Storing embryos before treatment is one option. In this procedure, eggs are collected over a number of menstrual cycles, fertilized and frozen. After treatment, the embryos can be thawed and implanted into the uterus. This procedure has a good rate of success .
However, breast cancer treatment may be delayed while eggs are collected, and a sperm donor is needed to fertilize the eggs before they are stored.
Unfertilized eggs (which do not require a sperm donor) can also be frozen and stored. In the past, this method was less likely to result in pregnancy compared to using fertilized eggs that had been frozen and stored. However, with modern techniques for freezing unfertilized eggs, pregnancy rates are similar .
Chemotherapy attacks fast-growing cells. These include not only cancer cells but also cells in other parts of the body, like the ovaries.
Drugs like goserelin (Zoladex), leuprolide (Lupron) and triptorelin can shut down the ovaries during chemotherapy. Some study findings have shown these drugs may protect the ovaries from damage and lower the chances of early menopause [140-141].
If you wish to have a child after treatment, talk with your health care provider (and if possible, a fertility specialist) before making treatment decisions and discuss your options.
Meeting with a fertility specialist as early as possible (before surgery) offers the widest range of options.
Research is ongoing to improve fertility preservation and breast cancer treatment for young women.
After discussing the benefits and risks with your health care provider, you may want to consider joining a clinical trial.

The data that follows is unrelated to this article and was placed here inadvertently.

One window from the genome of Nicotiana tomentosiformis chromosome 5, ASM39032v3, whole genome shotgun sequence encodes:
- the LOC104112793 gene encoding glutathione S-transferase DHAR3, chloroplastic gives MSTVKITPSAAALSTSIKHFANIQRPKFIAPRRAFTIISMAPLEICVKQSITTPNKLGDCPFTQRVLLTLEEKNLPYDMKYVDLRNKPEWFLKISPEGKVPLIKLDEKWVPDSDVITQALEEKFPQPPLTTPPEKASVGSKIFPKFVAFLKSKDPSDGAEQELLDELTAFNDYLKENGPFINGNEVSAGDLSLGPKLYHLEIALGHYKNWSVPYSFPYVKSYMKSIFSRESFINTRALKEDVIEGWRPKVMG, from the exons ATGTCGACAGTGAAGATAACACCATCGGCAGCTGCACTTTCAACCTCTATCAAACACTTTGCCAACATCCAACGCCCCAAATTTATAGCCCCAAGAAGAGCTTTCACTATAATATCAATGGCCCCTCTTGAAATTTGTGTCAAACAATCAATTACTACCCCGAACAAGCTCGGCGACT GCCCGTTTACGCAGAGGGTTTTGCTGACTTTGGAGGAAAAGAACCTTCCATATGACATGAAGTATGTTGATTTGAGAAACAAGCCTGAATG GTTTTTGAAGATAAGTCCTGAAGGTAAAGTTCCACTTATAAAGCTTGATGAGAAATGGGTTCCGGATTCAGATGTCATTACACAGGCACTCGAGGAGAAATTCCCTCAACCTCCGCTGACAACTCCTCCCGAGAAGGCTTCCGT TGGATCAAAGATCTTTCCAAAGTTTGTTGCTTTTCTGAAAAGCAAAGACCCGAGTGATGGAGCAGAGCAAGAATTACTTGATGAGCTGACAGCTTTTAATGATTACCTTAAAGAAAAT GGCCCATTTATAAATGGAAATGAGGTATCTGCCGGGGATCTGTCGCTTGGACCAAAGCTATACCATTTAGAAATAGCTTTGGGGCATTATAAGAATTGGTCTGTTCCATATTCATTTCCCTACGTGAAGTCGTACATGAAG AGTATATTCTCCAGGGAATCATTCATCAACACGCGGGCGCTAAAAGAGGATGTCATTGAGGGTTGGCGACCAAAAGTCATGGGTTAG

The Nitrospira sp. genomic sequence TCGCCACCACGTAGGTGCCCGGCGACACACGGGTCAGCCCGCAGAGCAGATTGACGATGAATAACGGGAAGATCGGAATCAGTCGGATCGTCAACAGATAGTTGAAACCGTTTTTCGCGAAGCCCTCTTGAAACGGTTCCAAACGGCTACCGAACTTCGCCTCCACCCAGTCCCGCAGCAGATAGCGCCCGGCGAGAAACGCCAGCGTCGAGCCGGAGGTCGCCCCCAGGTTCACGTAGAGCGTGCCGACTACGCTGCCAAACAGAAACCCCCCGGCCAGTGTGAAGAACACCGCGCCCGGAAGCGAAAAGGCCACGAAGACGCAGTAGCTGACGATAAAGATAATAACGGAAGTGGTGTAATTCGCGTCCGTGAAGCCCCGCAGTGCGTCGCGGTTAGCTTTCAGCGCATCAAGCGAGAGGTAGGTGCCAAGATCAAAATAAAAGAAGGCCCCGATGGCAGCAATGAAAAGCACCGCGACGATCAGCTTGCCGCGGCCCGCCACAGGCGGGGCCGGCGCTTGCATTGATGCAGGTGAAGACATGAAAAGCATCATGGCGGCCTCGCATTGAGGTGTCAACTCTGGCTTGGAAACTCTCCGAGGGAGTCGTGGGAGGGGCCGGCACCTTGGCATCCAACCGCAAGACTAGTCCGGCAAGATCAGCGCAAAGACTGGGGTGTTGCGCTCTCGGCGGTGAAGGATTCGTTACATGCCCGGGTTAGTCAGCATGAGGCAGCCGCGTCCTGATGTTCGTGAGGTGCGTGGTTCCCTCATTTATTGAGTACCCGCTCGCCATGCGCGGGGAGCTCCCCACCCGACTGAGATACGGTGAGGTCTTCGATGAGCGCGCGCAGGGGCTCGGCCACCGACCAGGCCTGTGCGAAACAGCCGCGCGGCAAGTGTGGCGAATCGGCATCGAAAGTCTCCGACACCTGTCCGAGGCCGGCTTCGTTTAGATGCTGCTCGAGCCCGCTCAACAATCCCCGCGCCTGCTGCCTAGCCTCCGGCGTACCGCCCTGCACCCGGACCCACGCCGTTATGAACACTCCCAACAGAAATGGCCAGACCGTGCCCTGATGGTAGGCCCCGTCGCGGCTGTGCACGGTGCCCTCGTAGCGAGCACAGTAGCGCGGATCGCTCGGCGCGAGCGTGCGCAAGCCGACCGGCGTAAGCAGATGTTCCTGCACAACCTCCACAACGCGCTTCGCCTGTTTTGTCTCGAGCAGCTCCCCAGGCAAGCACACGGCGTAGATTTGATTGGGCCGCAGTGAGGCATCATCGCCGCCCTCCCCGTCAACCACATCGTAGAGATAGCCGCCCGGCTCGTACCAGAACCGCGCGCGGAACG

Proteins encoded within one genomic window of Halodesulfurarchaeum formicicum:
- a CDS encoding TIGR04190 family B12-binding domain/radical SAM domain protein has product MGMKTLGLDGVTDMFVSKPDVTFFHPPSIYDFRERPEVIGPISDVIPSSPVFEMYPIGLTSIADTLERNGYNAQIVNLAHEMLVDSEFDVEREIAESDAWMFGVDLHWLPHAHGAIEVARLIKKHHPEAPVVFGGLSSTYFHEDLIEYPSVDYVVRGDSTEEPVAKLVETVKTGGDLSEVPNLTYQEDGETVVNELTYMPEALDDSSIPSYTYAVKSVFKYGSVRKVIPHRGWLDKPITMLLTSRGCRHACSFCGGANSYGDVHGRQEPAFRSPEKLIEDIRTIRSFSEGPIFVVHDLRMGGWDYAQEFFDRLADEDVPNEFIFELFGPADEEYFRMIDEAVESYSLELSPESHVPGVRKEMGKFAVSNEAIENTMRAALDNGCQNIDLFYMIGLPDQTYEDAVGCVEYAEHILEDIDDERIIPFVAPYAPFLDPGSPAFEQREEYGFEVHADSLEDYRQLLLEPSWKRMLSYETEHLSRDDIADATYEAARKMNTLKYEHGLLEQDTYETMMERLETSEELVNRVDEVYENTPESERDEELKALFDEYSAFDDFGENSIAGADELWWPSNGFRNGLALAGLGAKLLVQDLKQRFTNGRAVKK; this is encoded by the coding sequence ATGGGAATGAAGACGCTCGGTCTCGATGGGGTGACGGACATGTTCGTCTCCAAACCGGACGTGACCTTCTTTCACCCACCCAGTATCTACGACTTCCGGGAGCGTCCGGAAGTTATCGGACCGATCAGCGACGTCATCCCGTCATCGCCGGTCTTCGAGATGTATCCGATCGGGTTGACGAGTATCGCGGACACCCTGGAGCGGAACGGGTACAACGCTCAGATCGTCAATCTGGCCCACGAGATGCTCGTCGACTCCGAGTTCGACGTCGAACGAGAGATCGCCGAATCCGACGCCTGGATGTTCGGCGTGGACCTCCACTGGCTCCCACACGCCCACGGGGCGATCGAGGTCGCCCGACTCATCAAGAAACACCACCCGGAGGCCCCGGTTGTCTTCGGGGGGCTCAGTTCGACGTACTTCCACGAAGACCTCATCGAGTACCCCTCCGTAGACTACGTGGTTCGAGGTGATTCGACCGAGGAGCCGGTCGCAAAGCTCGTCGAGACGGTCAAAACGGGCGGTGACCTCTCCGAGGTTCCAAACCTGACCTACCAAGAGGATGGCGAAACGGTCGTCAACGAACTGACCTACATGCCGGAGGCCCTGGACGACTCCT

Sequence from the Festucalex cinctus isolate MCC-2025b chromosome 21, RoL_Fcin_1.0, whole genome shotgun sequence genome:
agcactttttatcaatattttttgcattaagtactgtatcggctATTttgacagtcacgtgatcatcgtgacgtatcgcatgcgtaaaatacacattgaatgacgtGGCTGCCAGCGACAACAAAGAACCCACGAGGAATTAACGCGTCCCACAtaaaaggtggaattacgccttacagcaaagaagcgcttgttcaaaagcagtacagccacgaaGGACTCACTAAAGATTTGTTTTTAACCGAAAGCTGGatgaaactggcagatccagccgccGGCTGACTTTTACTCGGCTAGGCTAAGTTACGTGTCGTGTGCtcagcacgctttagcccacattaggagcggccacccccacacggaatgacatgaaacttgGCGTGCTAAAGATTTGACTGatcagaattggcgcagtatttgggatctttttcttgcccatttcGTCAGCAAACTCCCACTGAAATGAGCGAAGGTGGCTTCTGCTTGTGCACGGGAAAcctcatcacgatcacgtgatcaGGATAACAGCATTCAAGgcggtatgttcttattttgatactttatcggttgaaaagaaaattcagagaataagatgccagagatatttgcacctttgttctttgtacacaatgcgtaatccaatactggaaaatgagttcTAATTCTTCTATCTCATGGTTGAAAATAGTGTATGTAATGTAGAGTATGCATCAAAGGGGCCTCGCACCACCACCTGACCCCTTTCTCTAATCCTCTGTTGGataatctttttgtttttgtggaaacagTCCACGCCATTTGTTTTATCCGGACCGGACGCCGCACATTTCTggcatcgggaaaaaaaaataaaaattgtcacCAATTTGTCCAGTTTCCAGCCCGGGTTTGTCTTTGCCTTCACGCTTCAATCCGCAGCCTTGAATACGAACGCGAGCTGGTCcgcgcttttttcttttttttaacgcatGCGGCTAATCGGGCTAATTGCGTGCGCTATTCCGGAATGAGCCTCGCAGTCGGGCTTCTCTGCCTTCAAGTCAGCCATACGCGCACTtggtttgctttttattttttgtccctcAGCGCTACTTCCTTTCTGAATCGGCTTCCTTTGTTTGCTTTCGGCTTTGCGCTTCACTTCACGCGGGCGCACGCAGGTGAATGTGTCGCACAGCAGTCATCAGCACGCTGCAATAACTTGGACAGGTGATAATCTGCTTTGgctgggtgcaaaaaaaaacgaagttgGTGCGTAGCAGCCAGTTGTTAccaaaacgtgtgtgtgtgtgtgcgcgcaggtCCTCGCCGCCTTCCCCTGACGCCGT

If you are considering a clinical trial of fertility preservation, talking with a fertility specialist is also helpful.
BreastCancerTrials.org in collaboration with Susan G. Komen offers a custom matching service. This matching service can help you find a clinical trial recruiting young women with breast cancer or a clinical trial for fertility preservation.
You can also visit the National Institutes of Health's website to find a clinical trial.
Learn more about clinical trials.
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Insurance coverage for fertility services varies widely. Check with your insurance provider to find out which procedures are covered in your policy.
Organizations such LIVESTRONG Fertility (formerly known as Fertile Hope) can provide financial help when insurance providers do not cover these services. They also offer information on fertility options and telephone counseling on fertility issues at 855-844-7777.
Social support is important for young breast cancer survivors and their loved ones, especially spouses, partners and children.
Learn more about social support for breast cancer survivors.
Learn more about social support for spouses, partners and other family members.
Learn more about social support for children.
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*Please note, the information provided within Komen Perspectives articles is only current as of the date of posting. Therefore, some information may be out of date at this time.